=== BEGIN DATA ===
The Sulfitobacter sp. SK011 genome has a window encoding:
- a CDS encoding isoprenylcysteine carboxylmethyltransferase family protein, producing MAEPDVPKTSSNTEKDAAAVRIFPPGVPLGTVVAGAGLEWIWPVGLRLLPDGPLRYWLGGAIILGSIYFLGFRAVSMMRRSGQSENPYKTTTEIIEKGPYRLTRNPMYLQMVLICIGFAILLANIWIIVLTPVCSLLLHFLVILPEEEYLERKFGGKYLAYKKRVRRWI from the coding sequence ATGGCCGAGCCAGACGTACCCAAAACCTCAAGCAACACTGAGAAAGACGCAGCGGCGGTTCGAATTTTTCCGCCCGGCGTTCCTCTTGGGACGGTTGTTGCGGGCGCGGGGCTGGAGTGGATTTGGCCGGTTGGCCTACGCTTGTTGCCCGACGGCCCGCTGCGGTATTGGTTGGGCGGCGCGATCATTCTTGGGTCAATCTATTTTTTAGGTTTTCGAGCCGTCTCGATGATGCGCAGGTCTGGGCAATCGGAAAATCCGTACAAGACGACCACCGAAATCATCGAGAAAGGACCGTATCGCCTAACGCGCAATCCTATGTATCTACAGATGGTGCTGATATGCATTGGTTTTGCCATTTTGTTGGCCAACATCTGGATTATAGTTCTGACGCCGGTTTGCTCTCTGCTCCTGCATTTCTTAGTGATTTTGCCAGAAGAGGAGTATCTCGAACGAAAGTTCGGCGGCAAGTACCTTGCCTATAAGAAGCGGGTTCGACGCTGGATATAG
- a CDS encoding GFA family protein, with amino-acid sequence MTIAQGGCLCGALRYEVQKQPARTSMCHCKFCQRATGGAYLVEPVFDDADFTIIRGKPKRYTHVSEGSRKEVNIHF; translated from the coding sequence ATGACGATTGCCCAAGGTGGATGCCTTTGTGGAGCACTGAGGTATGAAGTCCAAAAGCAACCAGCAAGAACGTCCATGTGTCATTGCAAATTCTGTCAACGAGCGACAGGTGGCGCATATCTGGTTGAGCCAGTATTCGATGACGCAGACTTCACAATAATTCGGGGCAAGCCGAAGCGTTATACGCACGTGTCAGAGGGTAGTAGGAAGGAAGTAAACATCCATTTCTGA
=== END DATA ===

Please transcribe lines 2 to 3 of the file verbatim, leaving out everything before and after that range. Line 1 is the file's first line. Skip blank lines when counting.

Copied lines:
- a CDS encoding isoprenylcysteine carboxylmethyltransferase family protein, producing MAEPDVPKTSSNTEKDAAAVRIFPPGVPLGTVVAGAGLEWIWPVGLRLLPDGPLRYWLGGAIILGSIYFLGFRAVSMMRRSGQSENPYKTTTEIIEKGPYRLTRNPMYLQMVLICIGFAILLANIWIIVLTPVCSLLLHFLVILPEEEYLERKFGGKYLAYKKRVRRWI from the coding sequence ATGGCCGAGCCAGACGTACCCAAAACCTCAAGCAACACTGAGAAAGACGCAGCGGCGGTTCGAATTTTTCCGCCCGGCGTTCCTCTTGGGACGGTTGTTGCGGGCGCGGGGCTGGAGTGGATTTGGCCGGTTGGCCTACGCTTGTTGCCCGACGGCCCGCTGCGGTATTGGTTGGGCGGCGCGATCATTCTTGGGTCAATCTATTTTTTAGGTTTTCGAGCCGTCTCGATGATGCGCAGGTCTGGGCAATCGGAAAATCCGTACAAGACGACCACCGAAATCATCGAGAAAGGACCGTATCGCCTAACGCGCAATCCTATGTATCTACAGATGGTGCTGATATGCATTGGTTTTGCCATTTTGTTGGCCAACATCTGGATTATAGTTCTGACGCCGGTTTGCTCTCTGCTCCTGCATTTCTTAGTGATTTTGCCAGAAGAGGAGTATCTCGAACGAAAGTTCGGCGGCAAGTACCTTGCCTATAAGAAGCGGGTTCGACGCTGGATATAG
- a CDS encoding GFA family protein, with amino-acid sequence MTIAQGGCLCGALRYEVQKQPARTSMCHCKFCQRATGGAYLVEPVFDDADFTIIRGKPKRYTHVSEGSRKEVNIHF; translated from the coding sequence ATGACGATTGCCCAAGGTGGATGCCTTTGTGGAGCACTGAGGTATGAAGTCCAAAAGCAACCAGCAAGAACGTCCATGTGTCATTGCAAATTCTGTCAACGAGCGACAGGTGGCGCATATCTGGTTGAGCCAGTATTCGATGACGCAGACTTCACAATAATTCGGGGCAAGCCGAAGCGTTATACGCACGTGTCAGAGGGTAGTAGGAAGGAAGTAAACATCCATTTCTGA